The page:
The Egyptian pantheon is full of many deities, each with its own significance, myths and symbolism. Some of these beings goes through several transformations between the different Egyptian kingdoms, which can make it confusing to identify them. In this article, we cover 25 of the most popular gods of ancient Egypt, and why they’re important.
Ra is one of the most famous gods of ancient Egypt. He was both the sun god and was the main deity in Egypt by the Fifth Dynasty or around 25th and 24th centuries BCE. Ra was also believed to be Egypt’s first pharaoh back when gods roamed the Earth with people. As a result, he is also worshipped as the god of order and kings. After his ascension, Ra was said to cross the sky on his ship or “solar barge” as the sun, setting in the west every evening and traveling the underworld, Duat, in order to rise in the East again in the morning. During Egypt’s Middle Kingdom, Ra was also often affiliated and combined with other deities such as Osiris and Amun.
Osiris took over the world from Ra when the latter grew old and ascended to the heavens. Osiris was the son of Geb and Nut and was a wise and just pharaoh – he taught the people of Egypt how to farm and how to build large cities. Legend says, however, that he was eventually betrayed by his jealous brother Set, who tricked him into lying in a golden coffin. Set killed Osiris and cut him into pieces as he was in the coffin. And even though Osiris’ wife Isis eventually managed to resurrect him and make him into the first mummy, Osiris wasn’t fully alive anymore. Since then, he became the god of the underworld where he judged the souls of the dead.
Isis was the sister and wife of Osiris and the goddess of magic, and is often portrayed with large wings. In a popular myth, Isis poisoned Ra with a snake, and would only heal him if he revealed his true name to her. After he told her his name, she healed him and removed the poison, but she had become powerful with the knowledge of his name and could manipulate him to do anything.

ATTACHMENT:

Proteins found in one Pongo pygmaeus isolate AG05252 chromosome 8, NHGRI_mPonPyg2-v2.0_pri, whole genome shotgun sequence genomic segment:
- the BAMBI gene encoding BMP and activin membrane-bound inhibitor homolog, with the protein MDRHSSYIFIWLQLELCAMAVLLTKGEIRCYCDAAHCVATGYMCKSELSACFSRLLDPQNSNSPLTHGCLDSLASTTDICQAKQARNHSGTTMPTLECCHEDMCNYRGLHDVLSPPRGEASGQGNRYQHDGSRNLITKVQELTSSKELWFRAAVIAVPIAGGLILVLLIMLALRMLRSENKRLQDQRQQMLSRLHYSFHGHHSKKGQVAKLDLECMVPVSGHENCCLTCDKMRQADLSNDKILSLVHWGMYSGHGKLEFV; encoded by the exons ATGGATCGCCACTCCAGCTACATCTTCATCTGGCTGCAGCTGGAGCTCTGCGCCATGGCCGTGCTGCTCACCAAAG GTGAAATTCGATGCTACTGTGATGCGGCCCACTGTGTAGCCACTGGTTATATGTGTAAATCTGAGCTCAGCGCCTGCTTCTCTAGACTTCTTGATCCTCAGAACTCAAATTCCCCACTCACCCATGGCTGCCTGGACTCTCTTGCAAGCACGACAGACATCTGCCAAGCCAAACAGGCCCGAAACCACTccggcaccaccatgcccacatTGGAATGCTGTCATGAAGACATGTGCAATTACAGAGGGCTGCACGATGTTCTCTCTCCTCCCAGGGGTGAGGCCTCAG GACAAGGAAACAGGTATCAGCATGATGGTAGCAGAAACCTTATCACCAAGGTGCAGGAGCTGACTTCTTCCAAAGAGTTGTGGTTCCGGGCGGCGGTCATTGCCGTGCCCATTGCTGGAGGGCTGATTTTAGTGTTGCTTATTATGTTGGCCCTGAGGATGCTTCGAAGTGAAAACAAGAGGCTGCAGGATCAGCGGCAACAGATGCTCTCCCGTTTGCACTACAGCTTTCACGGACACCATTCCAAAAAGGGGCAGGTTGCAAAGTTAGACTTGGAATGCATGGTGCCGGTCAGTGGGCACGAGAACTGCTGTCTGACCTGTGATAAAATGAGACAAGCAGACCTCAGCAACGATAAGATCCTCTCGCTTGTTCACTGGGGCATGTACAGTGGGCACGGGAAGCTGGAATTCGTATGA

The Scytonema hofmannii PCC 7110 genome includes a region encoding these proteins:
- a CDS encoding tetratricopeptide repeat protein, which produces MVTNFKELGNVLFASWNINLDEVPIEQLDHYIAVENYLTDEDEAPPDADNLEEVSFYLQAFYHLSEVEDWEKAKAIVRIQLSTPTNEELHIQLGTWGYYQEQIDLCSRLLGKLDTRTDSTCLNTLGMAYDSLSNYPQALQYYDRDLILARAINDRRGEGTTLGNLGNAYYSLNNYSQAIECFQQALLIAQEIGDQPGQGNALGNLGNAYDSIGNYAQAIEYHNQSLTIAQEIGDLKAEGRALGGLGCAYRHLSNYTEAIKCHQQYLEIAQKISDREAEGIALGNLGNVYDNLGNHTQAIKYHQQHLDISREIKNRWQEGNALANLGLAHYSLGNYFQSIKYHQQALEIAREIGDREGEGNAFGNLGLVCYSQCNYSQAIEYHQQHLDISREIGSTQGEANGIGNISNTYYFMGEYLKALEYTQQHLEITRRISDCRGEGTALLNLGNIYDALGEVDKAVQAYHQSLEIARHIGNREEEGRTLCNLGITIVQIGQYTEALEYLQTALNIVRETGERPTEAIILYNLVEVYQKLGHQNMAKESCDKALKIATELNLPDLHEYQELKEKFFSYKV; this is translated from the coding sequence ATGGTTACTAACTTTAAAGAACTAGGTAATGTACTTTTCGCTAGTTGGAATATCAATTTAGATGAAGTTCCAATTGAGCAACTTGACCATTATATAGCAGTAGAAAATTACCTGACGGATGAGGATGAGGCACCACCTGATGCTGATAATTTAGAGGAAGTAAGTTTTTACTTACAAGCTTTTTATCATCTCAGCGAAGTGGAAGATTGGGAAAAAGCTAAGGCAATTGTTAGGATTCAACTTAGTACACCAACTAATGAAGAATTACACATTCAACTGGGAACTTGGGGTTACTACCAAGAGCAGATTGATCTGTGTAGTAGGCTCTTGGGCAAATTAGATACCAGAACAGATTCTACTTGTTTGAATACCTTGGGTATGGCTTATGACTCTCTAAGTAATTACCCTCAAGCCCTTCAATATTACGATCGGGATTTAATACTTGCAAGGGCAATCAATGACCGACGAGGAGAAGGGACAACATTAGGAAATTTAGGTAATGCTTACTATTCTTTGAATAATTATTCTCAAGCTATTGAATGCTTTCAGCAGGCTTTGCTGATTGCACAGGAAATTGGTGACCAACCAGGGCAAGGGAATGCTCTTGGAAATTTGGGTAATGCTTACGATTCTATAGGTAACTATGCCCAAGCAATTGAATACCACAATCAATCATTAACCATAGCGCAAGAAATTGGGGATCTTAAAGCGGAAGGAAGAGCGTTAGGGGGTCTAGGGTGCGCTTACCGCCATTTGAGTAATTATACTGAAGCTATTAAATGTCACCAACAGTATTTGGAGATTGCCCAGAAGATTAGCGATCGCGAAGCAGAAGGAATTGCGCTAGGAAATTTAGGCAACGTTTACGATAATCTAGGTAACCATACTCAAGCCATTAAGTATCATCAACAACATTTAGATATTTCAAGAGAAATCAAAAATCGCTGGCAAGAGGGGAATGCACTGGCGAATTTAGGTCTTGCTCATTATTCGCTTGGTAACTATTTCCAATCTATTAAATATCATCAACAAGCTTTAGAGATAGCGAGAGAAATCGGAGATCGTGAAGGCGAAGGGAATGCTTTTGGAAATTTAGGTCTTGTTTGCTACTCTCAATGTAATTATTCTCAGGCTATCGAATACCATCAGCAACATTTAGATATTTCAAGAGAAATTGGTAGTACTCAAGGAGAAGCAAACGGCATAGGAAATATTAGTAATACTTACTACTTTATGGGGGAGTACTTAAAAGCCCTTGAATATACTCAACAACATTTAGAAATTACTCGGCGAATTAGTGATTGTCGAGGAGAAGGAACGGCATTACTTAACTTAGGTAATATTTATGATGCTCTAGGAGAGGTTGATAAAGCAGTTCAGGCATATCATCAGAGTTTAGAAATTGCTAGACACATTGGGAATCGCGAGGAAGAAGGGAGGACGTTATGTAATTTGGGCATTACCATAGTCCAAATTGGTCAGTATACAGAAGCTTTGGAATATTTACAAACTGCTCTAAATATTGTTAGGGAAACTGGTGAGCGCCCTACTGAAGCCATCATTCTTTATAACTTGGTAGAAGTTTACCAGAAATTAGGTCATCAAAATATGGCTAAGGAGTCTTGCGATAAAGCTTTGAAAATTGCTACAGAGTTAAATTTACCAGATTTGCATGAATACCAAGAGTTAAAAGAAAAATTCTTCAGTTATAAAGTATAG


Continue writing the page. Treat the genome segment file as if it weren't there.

In one version, Isis used her power to force Ra to move further away from the world, as his tremendous heat was killing everything in it. In the other version, she used the power to miraculously fall pregnant from the mummified Osiris.
After Osiris’ death at the hands of Set, Isis managed to resurrect her husband and he then retired to rule over the Underworld. Isis encouraged their son Horus to avenge his father by battling Set. Portrayed as a beautiful winged woman, Isis was worshipped as a clever and ambitious goddess as well as a loving spouse.
The brother of Osiris and father of Anubis, Set or Seth is a god with a mixed reputation. He has always been worshipped as the god of the desert, storms, and foreign lands but he used to be viewed positively by the ancient Egyptians. For a long time, he was believed to ride the sky with Ra on his solar barge every day, protecting him from the armies of the evil serpent, Apep.
In the days of Osiris, however, the legend of Set killing his brother and usurping his throne became prevalent in Egypt and turned the god’s reputation in a more negative direction. He began to be seen as an antagonist in the stories of Osiris and Horus.
Thoth was worshipped as the god of wisdom, science, magic, and hieroglyphs in ancient Egypt. He was depicted as a man with the head of either an ibis bird or a baboon, as both animals were sacred to him.
Together with his wife Ma’at, Thoth was said to live on Ra’s solar barge and travel with him through the sky. While Thoth never got the “chief” role in Egypt’s pantheon the way Ra, Osiris, Set, Horus, and others did, Thoth was always revered as a vital god in Egyptian mythology.
The son of Osiris and Isis, and the nephew of Set, Horus is usually portrayed as a man with a falcon head. He’s worshipped as the god of the skies but also of kingship and remained the chief deity in the Egyptian pantheon until the era of Roman Egypt. In the oldest Egyptian myths, he was known as the tutelary or guardian deity in the Nekhen region of Upper Egypt but he eventually rose to the top of the Egyptian pantheon. After Horus’ uncle Set usurped the divine throne from Osiris, Horus battled and defeated Set, losing an eye in the process but also winning the throne. The Eye of Horus is an important symbol in itself, representing protection and guardianship.
It’s no secret that the ancient Egyptians used to worship cats. That’s largely because of how useful these pets were for them – they used to hunt snakes, scorpions, and other nasty pests that plagued the Egyptian’s everyday lives. Often pictured as a cat or a lioness with jewels on her head and neck, and even a knife in her foot, Bast was the goddess of the Egyptians’ feline pets. She was also sometimes depicted as a woman with a cat’s head.
A protective goddess, Bast or Bastet, was the patron goddess of the city Bubastis. She was often connected with Sekhmet, another of Egypt’s protective goddesses. While the latter was portrayed as a warrior, however, Bast had a more subtle yet important protective role.